01 of 05
How to Make Evening Star Quilt Blocks
This variation of the Evening Star quilt block pattern has a nine patch quilt block at its center instead of a single large square of fabric, giving you more opportunity to add splashes of extra color. Evening Star is perfect for quilters of every skill level, and even beginning quilters can sew the block with ease.
Don't be surprised if you see the same basic star pattern called many names. The term Variable star is one but there are many others.
About the Star Blocks in the Photo
The Evening Star quilt blocks in the photo are both assembled in exactly the same way but notice that the block on the left has a 3-dimensional look. That happened because its center nine patch and striped corner squares are bold in comparison to other fabrics. Sew with fabrics that contrast even more to achieve a more recognizable 3D appearance.
Evening Star Finished Size: 12" square
Quilt Block Materials and Cutting Chart
The pattern explains how to quick piece three Evening Star quilt blocks at a time to help you draw from a stash of leftover fabrics. For lots of identical blocks, cut additional fabrics and substitute fabric colors as desired.
Some of the strips are perfect for fat quarters, and even the long strip can be altered to cut 3" squares from those handy cuts of fabric.
Squares for Quilt Block Corners
- One: 3-1/2" x 44" light green strip cut into twelve 3-1/2" squares
Strip Pieced Nine Patch Centers
- Two: 2-1/2" x 15-1/2" medium blue strips
- One: 2-1/2" x 15-1/2" light green strip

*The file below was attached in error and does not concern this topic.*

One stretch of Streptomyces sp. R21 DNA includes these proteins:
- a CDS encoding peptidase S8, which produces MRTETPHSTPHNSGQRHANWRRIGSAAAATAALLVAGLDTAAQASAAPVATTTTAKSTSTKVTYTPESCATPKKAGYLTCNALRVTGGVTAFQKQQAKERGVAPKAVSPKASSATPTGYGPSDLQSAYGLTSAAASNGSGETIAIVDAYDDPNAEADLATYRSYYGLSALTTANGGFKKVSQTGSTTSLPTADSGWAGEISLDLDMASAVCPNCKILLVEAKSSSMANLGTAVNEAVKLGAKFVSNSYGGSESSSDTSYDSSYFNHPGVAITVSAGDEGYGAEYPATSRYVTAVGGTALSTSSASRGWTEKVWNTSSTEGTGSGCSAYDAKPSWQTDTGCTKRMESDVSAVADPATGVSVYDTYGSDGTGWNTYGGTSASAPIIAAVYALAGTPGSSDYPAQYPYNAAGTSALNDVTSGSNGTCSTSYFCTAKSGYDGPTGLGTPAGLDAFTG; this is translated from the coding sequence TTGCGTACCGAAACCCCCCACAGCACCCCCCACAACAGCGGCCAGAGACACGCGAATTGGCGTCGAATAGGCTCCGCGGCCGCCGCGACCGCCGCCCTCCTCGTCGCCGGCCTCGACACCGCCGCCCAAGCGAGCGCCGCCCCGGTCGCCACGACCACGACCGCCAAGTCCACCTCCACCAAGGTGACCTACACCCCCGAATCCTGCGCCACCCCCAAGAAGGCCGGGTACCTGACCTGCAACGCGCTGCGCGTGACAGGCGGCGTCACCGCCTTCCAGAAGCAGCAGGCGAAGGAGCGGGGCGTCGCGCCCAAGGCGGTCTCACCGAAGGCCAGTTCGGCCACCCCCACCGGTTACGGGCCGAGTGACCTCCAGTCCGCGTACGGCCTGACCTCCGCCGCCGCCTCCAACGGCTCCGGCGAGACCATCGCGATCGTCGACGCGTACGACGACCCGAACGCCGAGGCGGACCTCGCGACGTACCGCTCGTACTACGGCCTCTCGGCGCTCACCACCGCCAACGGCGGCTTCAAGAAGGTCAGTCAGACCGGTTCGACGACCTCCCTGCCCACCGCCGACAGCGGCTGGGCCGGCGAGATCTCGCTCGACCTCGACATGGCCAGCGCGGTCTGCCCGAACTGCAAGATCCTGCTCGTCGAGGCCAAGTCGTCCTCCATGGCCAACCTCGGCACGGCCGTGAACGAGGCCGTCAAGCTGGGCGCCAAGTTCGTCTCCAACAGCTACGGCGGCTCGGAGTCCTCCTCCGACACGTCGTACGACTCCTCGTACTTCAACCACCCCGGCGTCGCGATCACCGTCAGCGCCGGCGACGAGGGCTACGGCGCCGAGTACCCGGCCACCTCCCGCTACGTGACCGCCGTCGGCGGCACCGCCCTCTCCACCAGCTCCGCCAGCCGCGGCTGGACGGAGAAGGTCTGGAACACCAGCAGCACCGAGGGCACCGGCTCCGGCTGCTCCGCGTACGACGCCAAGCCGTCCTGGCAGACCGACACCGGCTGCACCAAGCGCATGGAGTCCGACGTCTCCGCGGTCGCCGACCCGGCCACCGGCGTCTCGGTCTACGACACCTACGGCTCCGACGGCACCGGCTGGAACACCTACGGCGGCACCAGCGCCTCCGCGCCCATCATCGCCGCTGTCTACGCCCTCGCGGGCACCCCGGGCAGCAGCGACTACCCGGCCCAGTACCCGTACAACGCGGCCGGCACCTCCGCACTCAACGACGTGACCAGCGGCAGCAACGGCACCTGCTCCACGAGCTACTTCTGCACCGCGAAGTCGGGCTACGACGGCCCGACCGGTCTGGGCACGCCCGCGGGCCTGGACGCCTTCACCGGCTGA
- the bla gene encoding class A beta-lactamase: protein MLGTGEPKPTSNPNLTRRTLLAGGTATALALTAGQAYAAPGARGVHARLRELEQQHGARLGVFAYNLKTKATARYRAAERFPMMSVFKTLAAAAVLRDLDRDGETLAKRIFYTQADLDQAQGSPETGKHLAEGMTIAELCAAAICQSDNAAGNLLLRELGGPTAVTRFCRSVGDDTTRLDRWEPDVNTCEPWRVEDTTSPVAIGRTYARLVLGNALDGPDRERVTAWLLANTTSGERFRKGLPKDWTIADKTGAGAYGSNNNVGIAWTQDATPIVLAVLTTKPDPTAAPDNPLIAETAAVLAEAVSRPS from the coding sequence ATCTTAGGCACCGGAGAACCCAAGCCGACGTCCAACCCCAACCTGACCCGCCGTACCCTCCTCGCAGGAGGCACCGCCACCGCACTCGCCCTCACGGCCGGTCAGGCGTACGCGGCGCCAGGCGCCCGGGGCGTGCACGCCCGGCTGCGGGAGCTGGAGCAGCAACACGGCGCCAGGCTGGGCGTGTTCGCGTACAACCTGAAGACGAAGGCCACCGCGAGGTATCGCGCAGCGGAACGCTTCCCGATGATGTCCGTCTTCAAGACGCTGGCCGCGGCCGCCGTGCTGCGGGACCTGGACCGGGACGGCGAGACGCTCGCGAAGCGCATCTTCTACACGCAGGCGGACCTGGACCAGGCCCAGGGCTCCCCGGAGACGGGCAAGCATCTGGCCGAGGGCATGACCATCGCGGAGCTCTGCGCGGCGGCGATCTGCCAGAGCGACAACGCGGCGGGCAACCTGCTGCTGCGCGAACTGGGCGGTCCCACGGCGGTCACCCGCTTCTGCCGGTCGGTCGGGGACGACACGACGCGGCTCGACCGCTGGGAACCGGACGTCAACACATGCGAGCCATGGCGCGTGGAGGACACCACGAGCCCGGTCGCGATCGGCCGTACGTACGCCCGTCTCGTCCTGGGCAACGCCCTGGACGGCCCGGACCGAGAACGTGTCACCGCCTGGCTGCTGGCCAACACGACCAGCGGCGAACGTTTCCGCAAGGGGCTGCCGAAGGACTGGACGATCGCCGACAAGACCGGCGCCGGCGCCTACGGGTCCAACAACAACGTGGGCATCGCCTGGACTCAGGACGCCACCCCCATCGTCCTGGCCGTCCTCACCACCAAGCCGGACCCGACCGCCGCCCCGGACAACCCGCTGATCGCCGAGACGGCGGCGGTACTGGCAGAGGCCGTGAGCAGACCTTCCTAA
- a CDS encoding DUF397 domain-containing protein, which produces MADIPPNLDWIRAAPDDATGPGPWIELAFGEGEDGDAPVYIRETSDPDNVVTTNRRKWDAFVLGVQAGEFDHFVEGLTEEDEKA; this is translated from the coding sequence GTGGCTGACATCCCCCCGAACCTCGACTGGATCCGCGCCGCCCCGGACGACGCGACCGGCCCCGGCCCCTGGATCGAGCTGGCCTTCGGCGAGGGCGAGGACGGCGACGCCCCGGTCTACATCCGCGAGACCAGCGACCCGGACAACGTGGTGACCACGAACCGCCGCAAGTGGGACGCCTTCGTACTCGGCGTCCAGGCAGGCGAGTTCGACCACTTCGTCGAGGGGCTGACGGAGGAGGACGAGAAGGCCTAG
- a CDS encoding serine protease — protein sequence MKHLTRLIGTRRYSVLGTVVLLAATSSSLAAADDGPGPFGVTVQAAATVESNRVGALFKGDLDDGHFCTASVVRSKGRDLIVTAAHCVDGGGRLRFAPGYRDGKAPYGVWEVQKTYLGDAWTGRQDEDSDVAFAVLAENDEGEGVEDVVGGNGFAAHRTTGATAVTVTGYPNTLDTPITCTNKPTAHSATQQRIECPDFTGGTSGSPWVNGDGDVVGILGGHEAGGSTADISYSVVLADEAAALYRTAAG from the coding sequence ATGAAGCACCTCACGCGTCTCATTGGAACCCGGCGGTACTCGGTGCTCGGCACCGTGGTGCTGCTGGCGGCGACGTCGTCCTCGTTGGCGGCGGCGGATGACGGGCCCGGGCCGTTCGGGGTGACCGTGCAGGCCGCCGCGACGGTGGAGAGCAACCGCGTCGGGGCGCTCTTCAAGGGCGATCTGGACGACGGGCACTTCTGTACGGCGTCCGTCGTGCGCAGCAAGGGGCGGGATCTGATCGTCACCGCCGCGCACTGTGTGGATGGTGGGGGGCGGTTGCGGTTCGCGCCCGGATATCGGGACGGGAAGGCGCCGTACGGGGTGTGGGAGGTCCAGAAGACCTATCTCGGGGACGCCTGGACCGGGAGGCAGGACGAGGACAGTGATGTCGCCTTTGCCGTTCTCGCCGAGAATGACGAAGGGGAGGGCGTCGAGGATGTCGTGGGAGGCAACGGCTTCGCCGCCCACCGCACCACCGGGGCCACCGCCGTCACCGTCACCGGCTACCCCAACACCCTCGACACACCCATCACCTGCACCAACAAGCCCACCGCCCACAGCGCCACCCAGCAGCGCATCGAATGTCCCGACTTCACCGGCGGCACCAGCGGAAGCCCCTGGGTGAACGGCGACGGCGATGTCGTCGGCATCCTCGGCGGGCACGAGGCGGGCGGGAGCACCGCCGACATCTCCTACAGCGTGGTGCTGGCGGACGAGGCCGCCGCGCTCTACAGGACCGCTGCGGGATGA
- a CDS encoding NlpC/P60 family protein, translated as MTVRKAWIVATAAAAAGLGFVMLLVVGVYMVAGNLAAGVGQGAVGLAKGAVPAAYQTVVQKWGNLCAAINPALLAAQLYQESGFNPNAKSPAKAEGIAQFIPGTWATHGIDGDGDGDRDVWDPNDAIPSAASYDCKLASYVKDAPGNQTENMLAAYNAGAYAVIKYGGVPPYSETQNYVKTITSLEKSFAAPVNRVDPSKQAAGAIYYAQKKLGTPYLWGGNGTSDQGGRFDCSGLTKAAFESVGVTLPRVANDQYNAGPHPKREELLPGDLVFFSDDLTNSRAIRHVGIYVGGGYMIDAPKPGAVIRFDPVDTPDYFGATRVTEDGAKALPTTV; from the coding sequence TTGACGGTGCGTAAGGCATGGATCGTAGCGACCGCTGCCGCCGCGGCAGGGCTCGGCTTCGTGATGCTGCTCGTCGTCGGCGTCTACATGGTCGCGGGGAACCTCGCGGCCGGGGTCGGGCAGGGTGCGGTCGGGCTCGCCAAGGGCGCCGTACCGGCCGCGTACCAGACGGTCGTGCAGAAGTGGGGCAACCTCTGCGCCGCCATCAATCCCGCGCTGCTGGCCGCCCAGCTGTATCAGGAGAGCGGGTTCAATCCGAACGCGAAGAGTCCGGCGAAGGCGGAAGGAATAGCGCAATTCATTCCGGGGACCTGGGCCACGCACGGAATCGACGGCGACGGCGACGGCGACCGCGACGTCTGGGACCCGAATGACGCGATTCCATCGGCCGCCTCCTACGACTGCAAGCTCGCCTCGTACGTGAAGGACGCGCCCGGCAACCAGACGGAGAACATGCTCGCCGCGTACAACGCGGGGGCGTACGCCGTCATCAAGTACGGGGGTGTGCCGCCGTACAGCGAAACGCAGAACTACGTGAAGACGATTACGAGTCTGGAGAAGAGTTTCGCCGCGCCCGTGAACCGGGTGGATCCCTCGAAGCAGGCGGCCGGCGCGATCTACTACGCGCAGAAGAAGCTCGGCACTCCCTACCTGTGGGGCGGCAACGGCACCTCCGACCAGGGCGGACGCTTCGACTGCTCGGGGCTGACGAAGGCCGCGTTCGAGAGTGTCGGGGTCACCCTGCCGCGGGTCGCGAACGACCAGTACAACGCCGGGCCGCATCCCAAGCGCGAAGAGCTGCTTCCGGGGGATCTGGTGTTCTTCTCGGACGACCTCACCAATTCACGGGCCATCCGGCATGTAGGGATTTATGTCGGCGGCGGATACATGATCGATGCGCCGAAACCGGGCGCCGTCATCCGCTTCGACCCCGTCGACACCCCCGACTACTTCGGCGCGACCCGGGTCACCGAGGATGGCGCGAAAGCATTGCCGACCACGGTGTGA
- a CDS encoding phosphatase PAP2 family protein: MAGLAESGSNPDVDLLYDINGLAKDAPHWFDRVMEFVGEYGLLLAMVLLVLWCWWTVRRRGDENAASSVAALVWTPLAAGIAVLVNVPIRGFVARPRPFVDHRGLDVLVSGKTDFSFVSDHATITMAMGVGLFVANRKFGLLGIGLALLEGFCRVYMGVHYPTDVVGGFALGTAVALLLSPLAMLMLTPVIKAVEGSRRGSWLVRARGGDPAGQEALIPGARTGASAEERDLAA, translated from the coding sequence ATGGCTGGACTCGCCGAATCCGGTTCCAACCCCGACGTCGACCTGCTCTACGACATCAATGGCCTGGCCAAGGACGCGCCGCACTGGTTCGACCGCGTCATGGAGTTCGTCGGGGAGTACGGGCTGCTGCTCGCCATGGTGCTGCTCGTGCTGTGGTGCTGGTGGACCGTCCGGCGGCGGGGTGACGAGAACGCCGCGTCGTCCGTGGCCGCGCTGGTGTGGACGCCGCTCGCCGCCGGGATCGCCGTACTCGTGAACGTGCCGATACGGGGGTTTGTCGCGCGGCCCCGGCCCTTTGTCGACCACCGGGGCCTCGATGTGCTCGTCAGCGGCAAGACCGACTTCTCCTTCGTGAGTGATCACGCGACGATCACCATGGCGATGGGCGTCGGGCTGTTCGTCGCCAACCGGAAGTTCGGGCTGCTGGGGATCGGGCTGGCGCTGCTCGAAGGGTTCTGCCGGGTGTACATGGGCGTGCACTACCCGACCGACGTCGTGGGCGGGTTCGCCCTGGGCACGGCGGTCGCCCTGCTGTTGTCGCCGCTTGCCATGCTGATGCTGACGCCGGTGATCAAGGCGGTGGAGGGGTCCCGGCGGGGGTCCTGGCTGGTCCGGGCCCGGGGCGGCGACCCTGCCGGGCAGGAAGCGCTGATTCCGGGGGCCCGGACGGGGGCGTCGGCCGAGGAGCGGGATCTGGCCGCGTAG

- Two: 2-1/2" x 8" light green strips
- One: 2-1/2" x 8" medium blue strip
Half Square Triangle Units for Star Tips
Read the options on Page 3 before cutting fabric.
Continue to 2 of 5 below.
- Twelve: 3-7/8" very dark blue squares
- Twelve: 3-7/8" very light blue squares
02 of 05
Sew Nine Patch Quilt Blocks for the Star Block Centers
Sew Nine Patch Block Strip Sets
Use a 1/4" seam allowance for all seams.
Strip Set A
- Right sides together and edges aligned, sew a medium blue 2-1/2" x 15-1/2" strip lengthwise to a light green strip of the same length. Press seam allowance towards the blue strip.
- Sew a second medium blue strip of the same length to the opposite side of the green strip. Press seam allowance towards the blue strip.
- Square up one end of the strip set and cut six 2-1/2" segments from the squared up end. Set units aside.
Strip Set B
- Sew a light green 2-1/2" x 8" strip lengthwise to each side of a 2-1/2" x 8" medium blue strip. Press seam allowance towards the blue strips.
- Square up one end of the strip set and cut three 2-1/2" units from the squared up end.
Assemble the Nine Patch Blocks
Continue to 3 of 5 below.
- Arrange two units from Strip Set A and one unit from Strip Set B as shown in the diagram above--with the Set B unit in the middle position.
- Sew the rows together. Seams pressed in opposite directions should butt nicely for a good match. Press new seams away from center row.
- Repeat to make three nine-patch blocks.
03 of 05
Sew Half Square Triangle Units for Star Quilt Blocks
Sew the Star Tips